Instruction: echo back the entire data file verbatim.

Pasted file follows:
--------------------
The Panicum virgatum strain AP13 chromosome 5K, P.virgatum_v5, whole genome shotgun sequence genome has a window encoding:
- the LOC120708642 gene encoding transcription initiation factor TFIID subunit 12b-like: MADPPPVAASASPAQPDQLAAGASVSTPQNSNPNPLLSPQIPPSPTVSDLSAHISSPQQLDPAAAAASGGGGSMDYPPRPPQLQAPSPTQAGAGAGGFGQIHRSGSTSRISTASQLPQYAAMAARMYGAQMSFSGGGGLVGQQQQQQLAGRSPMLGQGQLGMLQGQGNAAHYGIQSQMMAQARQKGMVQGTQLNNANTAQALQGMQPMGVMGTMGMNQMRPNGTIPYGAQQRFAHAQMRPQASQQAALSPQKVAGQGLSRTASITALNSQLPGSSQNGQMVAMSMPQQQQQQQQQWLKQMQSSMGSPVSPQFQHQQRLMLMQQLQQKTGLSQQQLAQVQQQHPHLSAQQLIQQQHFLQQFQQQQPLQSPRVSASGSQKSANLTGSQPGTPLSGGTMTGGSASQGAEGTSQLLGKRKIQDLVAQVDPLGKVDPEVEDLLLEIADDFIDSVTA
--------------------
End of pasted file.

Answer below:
The Panicum virgatum strain AP13 chromosome 5K, P.virgatum_v5, whole genome shotgun sequence genome has a window encoding:
- the LOC120708642 gene encoding transcription initiation factor TFIID subunit 12b-like: MADPPPVAASASPAQPDQLAAGASVSTPQNSNPNPLLSPQIPPSPTVSDLSAHISSPQQLDPAAAAASGGGGSMDYPPRPPQLQAPSPTQAGAGAGGFGQIHRSGSTSRISTASQLPQYAAMAARMYGAQMSFSGGGGLVGQQQQQQLAGRSPMLGQGQLGMLQGQGNAAHYGIQSQMMAQARQKGMVQGTQLNNANTAQALQGMQPMGVMGTMGMNQMRPNGTIPYGAQQRFAHAQMRPQASQQAALSPQKVAGQGLSRTASITALNSQLPGSSQNGQMVAMSMPQQQQQQQQQWLKQMQSSMGSPVSPQFQHQQRLMLMQQLQQKTGLSQQQLAQVQQQHPHLSAQQLIQQQHFLQQFQQQQPLQSPRVSASGSQKSANLTGSQPGTPLSGGTMTGGSASQGAEGTSQLLGKRKIQDLVAQVDPLGKVDPEVEDLLLEIADDFIDSVTA